Million Dollar Quartet
Million Dollar Quartet – Theater Review
Join Elvis Presley, Jerry Lee Lewis, Carl Perkins and Johnny Cash at a legendary 1956 jam session at Sun Records in Memphis.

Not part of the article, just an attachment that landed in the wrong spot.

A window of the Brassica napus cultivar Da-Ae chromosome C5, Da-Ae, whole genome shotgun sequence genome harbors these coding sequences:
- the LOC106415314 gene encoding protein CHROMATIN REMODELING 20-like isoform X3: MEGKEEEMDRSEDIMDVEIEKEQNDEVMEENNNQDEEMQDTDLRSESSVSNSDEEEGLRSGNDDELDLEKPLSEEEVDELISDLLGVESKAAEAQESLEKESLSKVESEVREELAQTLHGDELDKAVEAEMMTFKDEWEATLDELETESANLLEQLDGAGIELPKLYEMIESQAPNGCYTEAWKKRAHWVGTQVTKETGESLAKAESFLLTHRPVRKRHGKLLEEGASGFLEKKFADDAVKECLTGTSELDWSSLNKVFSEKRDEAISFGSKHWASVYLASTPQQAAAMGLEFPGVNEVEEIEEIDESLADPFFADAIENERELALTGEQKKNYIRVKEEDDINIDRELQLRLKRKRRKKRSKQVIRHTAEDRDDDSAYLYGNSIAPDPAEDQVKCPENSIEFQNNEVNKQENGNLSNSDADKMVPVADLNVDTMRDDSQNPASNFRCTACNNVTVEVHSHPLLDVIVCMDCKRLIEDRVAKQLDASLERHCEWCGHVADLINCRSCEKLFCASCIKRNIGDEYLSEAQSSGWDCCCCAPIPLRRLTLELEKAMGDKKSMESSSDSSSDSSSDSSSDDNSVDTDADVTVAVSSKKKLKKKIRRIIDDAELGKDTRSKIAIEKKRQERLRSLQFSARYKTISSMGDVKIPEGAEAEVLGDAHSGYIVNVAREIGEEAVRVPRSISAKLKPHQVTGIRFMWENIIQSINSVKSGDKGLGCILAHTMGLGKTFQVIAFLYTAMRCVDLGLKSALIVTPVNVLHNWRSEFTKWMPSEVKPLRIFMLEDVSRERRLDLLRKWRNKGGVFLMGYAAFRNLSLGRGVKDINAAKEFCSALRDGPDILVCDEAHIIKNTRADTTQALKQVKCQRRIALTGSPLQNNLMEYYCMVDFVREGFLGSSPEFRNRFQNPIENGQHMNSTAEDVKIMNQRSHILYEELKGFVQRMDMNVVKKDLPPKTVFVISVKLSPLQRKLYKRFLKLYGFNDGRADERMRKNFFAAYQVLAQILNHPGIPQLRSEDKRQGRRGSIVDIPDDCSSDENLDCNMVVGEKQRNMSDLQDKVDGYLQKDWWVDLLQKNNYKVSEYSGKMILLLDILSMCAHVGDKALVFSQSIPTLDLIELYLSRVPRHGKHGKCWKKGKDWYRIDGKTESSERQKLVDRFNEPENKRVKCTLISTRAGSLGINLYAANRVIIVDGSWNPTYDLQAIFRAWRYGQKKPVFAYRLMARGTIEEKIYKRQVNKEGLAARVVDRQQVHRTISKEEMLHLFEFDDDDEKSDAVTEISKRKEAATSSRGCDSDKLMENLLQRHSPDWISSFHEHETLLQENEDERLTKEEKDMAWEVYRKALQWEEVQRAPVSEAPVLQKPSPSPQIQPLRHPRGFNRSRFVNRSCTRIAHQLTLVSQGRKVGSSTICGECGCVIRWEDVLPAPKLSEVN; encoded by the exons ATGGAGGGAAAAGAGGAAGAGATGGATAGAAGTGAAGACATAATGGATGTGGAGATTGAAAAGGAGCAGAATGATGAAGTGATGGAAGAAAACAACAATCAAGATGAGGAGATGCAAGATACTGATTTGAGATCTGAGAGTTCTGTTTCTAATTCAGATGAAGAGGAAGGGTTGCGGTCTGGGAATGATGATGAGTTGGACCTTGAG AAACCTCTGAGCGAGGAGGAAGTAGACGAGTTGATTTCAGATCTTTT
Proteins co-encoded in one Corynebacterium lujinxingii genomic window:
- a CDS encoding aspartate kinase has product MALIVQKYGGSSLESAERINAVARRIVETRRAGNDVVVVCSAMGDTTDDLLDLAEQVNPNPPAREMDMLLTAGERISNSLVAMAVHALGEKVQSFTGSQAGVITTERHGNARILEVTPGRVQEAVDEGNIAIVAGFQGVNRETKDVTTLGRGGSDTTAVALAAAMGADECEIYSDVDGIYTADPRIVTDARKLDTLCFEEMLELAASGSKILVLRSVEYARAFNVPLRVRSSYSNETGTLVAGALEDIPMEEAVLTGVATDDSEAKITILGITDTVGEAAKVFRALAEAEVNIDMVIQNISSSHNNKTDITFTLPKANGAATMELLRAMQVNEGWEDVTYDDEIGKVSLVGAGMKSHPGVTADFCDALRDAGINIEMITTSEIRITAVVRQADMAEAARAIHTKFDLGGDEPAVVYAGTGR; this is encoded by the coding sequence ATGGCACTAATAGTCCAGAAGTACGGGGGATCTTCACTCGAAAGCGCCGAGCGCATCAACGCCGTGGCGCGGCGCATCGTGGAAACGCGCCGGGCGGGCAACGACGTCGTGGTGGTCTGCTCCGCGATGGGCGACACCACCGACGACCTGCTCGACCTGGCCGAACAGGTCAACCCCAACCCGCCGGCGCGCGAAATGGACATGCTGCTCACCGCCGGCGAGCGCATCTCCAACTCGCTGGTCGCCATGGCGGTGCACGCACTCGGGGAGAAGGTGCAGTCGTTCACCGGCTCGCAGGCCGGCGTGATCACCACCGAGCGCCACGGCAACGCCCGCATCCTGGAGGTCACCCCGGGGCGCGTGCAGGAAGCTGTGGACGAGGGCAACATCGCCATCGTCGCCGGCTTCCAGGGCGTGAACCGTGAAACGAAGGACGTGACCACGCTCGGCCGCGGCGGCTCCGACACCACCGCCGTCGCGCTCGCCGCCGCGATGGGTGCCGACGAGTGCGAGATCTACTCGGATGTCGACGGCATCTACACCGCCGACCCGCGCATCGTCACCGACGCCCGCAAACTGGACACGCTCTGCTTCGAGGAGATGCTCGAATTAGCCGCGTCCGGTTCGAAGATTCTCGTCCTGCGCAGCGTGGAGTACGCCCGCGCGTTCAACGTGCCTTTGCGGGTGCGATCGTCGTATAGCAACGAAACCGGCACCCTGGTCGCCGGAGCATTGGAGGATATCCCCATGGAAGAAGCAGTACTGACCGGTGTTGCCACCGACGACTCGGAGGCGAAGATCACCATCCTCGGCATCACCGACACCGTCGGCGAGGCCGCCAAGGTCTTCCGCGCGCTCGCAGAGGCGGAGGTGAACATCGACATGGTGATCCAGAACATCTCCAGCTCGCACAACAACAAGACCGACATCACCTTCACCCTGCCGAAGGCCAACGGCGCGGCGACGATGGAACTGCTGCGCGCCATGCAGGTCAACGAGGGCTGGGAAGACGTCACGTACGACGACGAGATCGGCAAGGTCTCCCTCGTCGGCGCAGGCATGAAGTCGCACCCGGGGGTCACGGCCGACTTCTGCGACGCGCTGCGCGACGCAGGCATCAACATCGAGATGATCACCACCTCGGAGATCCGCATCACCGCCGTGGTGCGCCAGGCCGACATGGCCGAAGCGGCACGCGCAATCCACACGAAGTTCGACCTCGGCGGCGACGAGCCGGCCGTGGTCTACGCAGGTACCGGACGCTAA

Million Dollar Quartet tells the true story Sam Phillips at Sun Records in Memphis in 1956 brought together Carl Perkins, Johnny Cash, Jerry Lee Lewis, and Elvis Presley, and they all jammed together for several hours. I actually have a copy of the bootleg tape that before it was even released, so clearly, I’m a fan. There are 23 numbers, everything from Blue Suede Shoes to A Whole Lot of Shaking Going On, I Walked the Line, all your favorites from Carl Perkins, Johnny Cash, Jerry Lee Lewis, and Elvis Presley. There’s several problems. The strengths are their performances, which are really uniformly good. Everybody’s criticism focuses on Carl Perkins, who is Robert Britain Lyons. But to a certain extent, Carl Perkins was the one who was probably the least famous because he was the least charismatic, he was not the performer that the other three were. But the musicians are terrific, they sound like our idols, they look like our idols. The story is really a thin one in that this was a time where Carl Perkins’ career was tanking and Jerry Lee Lewis was brand new and just starting out. Johnny Cash was deserting Sam Phillips, and Elvis had already been sold to CBS Records because Sam needed the money to continue his business. The several mis-queues in the play are that there’s a mysterious woman who’s name is Dyanne who very likely may have been there, and she sings two songs. And it’s not that she’s not incredibly talented, it’s just that it doesn’t add anything, and it slows things down a bit. So I probably would have taken her out because while she’s charming she is not central to the story. The last ten minutes are foot-stomping, hand-clapping, screaming, yelling, bouncing in your seat fun. When the guys really tear into their favorite songs. Elvis does “Hound Dog”, Johnny Cash does “Riders in the Sky”, Carl Perkins does “See You Later, Alligator”, and Jerry Lee Lewis finishes the whole thing off with “Whole Lot of Shaking Going On”. And they put on their glam rags and bring the house down. We could have used a little more of that a little bit earlier, and I don’t know exactly how we would have done it given the thread of the narrative. But these were energetic guys, and maybe if we had seen a little bit more of this during the Sun Records time, then the show would have worked a little bit better. It’s almost fabulous. As it is, it’s very good. Three and a half stars.